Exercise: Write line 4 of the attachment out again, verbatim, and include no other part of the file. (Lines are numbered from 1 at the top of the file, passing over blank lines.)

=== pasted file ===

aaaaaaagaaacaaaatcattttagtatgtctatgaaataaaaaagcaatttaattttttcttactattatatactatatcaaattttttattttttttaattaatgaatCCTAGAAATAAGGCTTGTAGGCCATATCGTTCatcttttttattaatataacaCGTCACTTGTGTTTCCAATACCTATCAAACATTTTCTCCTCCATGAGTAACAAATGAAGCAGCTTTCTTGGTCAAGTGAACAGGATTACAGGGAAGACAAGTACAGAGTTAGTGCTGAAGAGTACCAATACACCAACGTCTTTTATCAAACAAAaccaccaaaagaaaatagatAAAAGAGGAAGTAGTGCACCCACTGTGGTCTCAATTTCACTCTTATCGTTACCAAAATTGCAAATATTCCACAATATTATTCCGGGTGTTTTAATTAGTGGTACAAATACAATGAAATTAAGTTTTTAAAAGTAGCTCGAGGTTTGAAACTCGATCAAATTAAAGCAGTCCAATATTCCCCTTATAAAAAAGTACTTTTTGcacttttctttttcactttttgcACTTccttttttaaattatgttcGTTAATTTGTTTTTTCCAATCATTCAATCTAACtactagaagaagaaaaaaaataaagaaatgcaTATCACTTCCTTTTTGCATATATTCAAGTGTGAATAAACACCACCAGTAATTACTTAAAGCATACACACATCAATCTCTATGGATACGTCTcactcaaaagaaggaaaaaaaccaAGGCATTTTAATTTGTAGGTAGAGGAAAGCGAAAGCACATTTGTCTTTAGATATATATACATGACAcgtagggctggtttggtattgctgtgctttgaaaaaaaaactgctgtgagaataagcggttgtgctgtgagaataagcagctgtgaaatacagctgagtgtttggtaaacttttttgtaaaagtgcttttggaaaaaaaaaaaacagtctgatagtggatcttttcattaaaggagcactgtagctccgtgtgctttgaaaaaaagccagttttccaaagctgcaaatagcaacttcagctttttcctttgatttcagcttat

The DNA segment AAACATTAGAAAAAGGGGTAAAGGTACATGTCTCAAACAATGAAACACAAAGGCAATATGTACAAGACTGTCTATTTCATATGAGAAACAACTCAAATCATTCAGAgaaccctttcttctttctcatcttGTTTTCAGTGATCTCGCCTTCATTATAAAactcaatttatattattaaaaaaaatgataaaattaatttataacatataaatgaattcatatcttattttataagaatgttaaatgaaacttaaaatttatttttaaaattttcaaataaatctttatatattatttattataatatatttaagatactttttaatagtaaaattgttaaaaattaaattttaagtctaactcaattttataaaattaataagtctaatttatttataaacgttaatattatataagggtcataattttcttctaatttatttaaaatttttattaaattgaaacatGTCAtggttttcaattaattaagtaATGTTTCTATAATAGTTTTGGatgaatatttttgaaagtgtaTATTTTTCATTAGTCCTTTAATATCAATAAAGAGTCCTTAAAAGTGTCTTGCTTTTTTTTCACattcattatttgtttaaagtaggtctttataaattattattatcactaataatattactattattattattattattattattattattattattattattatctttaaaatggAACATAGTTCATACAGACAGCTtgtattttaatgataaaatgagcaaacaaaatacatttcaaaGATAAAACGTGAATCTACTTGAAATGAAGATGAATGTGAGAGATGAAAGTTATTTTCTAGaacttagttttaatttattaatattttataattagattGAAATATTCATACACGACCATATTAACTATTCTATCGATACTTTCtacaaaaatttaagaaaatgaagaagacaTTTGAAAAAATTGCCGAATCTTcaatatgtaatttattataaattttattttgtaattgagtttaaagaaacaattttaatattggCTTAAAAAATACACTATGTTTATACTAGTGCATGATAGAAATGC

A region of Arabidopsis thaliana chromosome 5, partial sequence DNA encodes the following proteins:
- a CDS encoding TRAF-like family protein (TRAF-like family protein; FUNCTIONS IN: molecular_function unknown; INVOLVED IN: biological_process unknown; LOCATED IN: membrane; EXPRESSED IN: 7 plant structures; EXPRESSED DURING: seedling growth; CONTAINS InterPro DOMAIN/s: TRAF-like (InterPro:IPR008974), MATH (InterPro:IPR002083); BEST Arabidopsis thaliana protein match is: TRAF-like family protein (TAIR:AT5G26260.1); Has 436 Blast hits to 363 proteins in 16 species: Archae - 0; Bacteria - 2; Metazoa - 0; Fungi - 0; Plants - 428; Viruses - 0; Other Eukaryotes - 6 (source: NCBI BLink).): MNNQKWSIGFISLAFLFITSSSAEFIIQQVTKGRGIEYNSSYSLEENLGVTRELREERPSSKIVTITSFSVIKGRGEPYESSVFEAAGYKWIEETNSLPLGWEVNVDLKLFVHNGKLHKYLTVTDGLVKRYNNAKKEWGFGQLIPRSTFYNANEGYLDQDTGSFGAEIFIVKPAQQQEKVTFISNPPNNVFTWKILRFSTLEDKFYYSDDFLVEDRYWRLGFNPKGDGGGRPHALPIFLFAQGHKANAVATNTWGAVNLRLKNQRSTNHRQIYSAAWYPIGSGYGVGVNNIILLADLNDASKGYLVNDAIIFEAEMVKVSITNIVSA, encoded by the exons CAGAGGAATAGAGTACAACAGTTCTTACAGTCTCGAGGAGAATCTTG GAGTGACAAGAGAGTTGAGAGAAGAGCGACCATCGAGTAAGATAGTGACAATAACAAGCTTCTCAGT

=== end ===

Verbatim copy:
- a CDS encoding TRAF-like family protein (TRAF-like family protein; FUNCTIONS IN: molecular_function unknown; INVOLVED IN: biological_process unknown; LOCATED IN: membrane; EXPRESSED IN: 7 plant structures; EXPRESSED DURING: seedling growth; CONTAINS InterPro DOMAIN/s: TRAF-like (InterPro:IPR008974), MATH (InterPro:IPR002083); BEST Arabidopsis thaliana protein match is: TRAF-like family protein (TAIR:AT5G26260.1); Has 436 Blast hits to 363 proteins in 16 species: Archae - 0; Bacteria - 2; Metazoa - 0; Fungi - 0; Plants - 428; Viruses - 0; Other Eukaryotes - 6 (source: NCBI BLink).): MNNQKWSIGFISLAFLFITSSSAEFIIQQVTKGRGIEYNSSYSLEENLGVTRELREERPSSKIVTITSFSVIKGRGEPYESSVFEAAGYKWIEETNSLPLGWEVNVDLKLFVHNGKLHKYLTVTDGLVKRYNNAKKEWGFGQLIPRSTFYNANEGYLDQDTGSFGAEIFIVKPAQQQEKVTFISNPPNNVFTWKILRFSTLEDKFYYSDDFLVEDRYWRLGFNPKGDGGGRPHALPIFLFAQGHKANAVATNTWGAVNLRLKNQRSTNHRQIYSAAWYPIGSGYGVGVNNIILLADLNDASKGYLVNDAIIFEAEMVKVSITNIVSA, encoded by the exons CAGAGGAATAGAGTACAACAGTTCTTACAGTCTCGAGGAGAATCTTG GAGTGACAAGAGAGTTGAGAGAAGAGCGACCATCGAGTAAGATAGTGACAATAACAAGCTTCTCAGT